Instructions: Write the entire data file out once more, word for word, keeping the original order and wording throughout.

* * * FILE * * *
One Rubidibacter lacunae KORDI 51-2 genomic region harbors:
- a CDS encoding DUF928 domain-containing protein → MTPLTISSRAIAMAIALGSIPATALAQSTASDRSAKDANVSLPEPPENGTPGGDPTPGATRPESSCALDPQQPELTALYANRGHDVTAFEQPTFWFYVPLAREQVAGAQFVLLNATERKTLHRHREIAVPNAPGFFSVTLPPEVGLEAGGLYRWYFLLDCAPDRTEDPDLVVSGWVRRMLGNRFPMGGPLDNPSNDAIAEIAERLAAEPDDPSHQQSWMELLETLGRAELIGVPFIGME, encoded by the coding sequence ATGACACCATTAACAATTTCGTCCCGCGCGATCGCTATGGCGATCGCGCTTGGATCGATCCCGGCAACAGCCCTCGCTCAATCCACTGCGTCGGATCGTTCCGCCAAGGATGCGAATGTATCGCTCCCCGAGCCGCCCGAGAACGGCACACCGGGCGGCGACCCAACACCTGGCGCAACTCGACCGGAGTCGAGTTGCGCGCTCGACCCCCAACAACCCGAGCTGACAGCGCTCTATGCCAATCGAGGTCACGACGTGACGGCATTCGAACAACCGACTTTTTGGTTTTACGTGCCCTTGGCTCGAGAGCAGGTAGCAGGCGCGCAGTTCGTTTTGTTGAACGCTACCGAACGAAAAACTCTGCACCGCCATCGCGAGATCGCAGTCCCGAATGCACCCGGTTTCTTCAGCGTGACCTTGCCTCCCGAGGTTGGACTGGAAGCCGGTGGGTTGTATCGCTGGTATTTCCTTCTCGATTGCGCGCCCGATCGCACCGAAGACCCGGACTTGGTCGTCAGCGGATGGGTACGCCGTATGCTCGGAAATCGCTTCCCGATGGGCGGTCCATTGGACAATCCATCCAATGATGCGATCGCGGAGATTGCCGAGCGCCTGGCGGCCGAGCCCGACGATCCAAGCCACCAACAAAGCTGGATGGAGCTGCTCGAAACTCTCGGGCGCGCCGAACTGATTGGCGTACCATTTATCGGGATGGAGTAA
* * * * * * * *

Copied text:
One Rubidibacter lacunae KORDI 51-2 genomic region harbors:
- a CDS encoding DUF928 domain-containing protein → MTPLTISSRAIAMAIALGSIPATALAQSTASDRSAKDANVSLPEPPENGTPGGDPTPGATRPESSCALDPQQPELTALYANRGHDVTAFEQPTFWFYVPLAREQVAGAQFVLLNATERKTLHRHREIAVPNAPGFFSVTLPPEVGLEAGGLYRWYFLLDCAPDRTEDPDLVVSGWVRRMLGNRFPMGGPLDNPSNDAIAEIAERLAAEPDDPSHQQSWMELLETLGRAELIGVPFIGME, encoded by the coding sequence ATGACACCATTAACAATTTCGTCCCGCGCGATCGCTATGGCGATCGCGCTTGGATCGATCCCGGCAACAGCCCTCGCTCAATCCACTGCGTCGGATCGTTCCGCCAAGGATGCGAATGTATCGCTCCCCGAGCCGCCCGAGAACGGCACACCGGGCGGCGACCCAACACCTGGCGCAACTCGACCGGAGTCGAGTTGCGCGCTCGACCCCCAACAACCCGAGCTGACAGCGCTCTATGCCAATCGAGGTCACGACGTGACGGCATTCGAACAACCGACTTTTTGGTTTTACGTGCCCTTGGCTCGAGAGCAGGTAGCAGGCGCGCAGTTCGTTTTGTTGAACGCTACCGAACGAAAAACTCTGCACCGCCATCGCGAGATCGCAGTCCCGAATGCACCCGGTTTCTTCAGCGTGACCTTGCCTCCCGAGGTTGGACTGGAAGCCGGTGGGTTGTATCGCTGGTATTTCCTTCTCGATTGCGCGCCCGATCGCACCGAAGACCCGGACTTGGTCGTCAGCGGATGGGTACGCCGTATGCTCGGAAATCGCTTCCCGATGGGCGGTCCATTGGACAATCCATCCAATGATGCGATCGCGGAGATTGCCGAGCGCCTGGCGGCCGAGCCCGACGATCCAAGCCACCAACAAAGCTGGATGGAGCTGCTCGAAACTCTCGGGCGCGCCGAACTGATTGGCGTACCATTTATCGGGATGGAGTAA